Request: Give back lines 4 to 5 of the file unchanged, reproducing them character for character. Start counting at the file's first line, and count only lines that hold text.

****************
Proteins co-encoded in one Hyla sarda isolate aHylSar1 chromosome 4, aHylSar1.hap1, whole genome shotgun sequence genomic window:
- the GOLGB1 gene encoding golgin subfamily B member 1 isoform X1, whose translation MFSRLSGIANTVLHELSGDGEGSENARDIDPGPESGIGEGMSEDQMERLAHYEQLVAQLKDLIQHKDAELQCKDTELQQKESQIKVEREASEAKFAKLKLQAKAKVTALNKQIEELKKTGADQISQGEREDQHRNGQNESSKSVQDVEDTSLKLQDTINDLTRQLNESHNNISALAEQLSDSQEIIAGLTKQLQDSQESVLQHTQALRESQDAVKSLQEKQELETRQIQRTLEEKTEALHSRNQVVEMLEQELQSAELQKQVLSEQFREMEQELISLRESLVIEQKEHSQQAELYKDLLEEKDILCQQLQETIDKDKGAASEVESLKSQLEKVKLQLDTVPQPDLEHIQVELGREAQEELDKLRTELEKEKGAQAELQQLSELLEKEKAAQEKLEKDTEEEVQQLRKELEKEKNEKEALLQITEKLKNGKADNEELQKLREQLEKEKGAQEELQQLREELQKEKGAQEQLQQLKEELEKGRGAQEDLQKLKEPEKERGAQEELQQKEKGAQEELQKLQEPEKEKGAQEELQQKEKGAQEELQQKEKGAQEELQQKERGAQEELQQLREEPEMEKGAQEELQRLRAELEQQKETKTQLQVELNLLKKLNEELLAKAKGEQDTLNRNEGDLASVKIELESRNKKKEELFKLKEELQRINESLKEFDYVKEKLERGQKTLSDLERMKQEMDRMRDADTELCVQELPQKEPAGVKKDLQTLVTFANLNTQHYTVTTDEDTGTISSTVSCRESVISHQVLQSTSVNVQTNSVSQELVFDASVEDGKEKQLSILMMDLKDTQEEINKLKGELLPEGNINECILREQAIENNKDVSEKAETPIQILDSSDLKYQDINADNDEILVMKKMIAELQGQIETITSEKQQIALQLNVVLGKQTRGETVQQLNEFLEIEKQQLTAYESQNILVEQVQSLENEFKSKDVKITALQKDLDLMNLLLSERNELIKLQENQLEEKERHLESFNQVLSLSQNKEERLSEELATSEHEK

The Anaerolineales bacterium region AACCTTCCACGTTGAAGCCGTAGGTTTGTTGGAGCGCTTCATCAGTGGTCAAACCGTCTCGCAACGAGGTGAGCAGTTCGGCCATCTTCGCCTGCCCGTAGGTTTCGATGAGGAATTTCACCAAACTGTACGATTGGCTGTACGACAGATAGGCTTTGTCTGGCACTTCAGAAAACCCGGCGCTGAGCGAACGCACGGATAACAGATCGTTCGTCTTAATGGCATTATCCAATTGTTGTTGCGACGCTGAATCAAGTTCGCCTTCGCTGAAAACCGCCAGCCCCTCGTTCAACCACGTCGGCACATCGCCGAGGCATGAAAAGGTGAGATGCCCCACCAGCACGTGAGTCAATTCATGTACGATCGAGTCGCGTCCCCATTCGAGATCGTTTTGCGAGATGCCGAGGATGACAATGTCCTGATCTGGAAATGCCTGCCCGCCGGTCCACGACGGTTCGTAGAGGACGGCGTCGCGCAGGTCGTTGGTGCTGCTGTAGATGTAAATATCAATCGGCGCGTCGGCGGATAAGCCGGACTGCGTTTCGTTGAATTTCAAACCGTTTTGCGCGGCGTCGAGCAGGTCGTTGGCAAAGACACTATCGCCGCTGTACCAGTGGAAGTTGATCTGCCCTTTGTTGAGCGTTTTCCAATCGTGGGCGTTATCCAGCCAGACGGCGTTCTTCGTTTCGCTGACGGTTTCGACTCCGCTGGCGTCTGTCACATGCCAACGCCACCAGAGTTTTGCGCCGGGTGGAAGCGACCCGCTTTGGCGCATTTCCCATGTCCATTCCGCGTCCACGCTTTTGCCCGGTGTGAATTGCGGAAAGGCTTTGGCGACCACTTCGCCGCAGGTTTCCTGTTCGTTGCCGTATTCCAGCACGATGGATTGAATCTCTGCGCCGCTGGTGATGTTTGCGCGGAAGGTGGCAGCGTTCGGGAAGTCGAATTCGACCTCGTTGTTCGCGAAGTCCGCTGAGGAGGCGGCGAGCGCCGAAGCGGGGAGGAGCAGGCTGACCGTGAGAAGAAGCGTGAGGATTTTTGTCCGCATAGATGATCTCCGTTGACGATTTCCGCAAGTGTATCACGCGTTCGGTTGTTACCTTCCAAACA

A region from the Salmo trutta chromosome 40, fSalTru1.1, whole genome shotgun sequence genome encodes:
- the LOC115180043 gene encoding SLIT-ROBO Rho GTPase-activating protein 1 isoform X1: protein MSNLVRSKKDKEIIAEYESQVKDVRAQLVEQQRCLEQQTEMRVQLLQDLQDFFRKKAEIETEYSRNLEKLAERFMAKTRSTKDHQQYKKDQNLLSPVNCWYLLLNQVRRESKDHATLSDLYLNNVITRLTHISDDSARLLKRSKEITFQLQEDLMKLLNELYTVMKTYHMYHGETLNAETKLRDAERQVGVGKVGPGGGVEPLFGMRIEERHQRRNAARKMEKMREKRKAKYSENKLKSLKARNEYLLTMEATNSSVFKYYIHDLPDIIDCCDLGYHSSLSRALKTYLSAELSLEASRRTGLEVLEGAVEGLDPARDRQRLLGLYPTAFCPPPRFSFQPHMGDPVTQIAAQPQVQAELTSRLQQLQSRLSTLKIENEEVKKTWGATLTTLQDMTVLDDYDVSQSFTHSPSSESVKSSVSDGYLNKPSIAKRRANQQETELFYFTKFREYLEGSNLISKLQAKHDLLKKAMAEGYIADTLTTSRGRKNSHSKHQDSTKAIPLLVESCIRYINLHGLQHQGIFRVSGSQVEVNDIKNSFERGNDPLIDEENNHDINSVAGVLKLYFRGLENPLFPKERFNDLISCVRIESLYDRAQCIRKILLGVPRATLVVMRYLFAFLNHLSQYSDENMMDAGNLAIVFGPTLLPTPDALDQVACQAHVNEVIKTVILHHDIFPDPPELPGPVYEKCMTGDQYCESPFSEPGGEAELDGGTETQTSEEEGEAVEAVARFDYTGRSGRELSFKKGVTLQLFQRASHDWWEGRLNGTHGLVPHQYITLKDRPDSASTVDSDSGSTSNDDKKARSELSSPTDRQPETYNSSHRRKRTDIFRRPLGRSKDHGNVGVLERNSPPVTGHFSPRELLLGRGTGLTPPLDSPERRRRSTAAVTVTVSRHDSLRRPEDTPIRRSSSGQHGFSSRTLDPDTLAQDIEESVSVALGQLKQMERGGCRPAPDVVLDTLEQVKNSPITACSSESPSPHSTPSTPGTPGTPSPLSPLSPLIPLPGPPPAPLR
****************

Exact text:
A region from the Salmo trutta chromosome 40, fSalTru1.1, whole genome shotgun sequence genome encodes:
- the LOC115180043 gene encoding SLIT-ROBO Rho GTPase-activating protein 1 isoform X1: protein MSNLVRSKKDKEIIAEYESQVKDVRAQLVEQQRCLEQQTEMRVQLLQDLQDFFRKKAEIETEYSRNLEKLAERFMAKTRSTKDHQQYKKDQNLLSPVNCWYLLLNQVRRESKDHATLSDLYLNNVITRLTHISDDSARLLKRSKEITFQLQEDLMKLLNELYTVMKTYHMYHGETLNAETKLRDAERQVGVGKVGPGGGVEPLFGMRIEERHQRRNAARKMEKMREKRKAKYSENKLKSLKARNEYLLTMEATNSSVFKYYIHDLPDIIDCCDLGYHSSLSRALKTYLSAELSLEASRRTGLEVLEGAVEGLDPARDRQRLLGLYPTAFCPPPRFSFQPHMGDPVTQIAAQPQVQAELTSRLQQLQSRLSTLKIENEEVKKTWGATLTTLQDMTVLDDYDVSQSFTHSPSSESVKSSVSDGYLNKPSIAKRRANQQETELFYFTKFREYLEGSNLISKLQAKHDLLKKAMAEGYIADTLTTSRGRKNSHSKHQDSTKAIPLLVESCIRYINLHGLQHQGIFRVSGSQVEVNDIKNSFERGNDPLIDEENNHDINSVAGVLKLYFRGLENPLFPKERFNDLISCVRIESLYDRAQCIRKILLGVPRATLVVMRYLFAFLNHLSQYSDENMMDAGNLAIVFGPTLLPTPDALDQVACQAHVNEVIKTVILHHDIFPDPPELPGPVYEKCMTGDQYCESPFSEPGGEAELDGGTETQTSEEEGEAVEAVARFDYTGRSGRELSFKKGVTLQLFQRASHDWWEGRLNGTHGLVPHQYITLKDRPDSASTVDSDSGSTSNDDKKARSELSSPTDRQPETYNSSHRRKRTDIFRRPLGRSKDHGNVGVLERNSPPVTGHFSPRELLLGRGTGLTPPLDSPERRRRSTAAVTVTVSRHDSLRRPEDTPIRRSSSGQHGFSSRTLDPDTLAQDIEESVSVALGQLKQMERGGCRPAPDVVLDTLEQVKNSPITACSSESPSPHSTPSTPGTPGTPSPLSPLSPLIPLPGPPPAPLR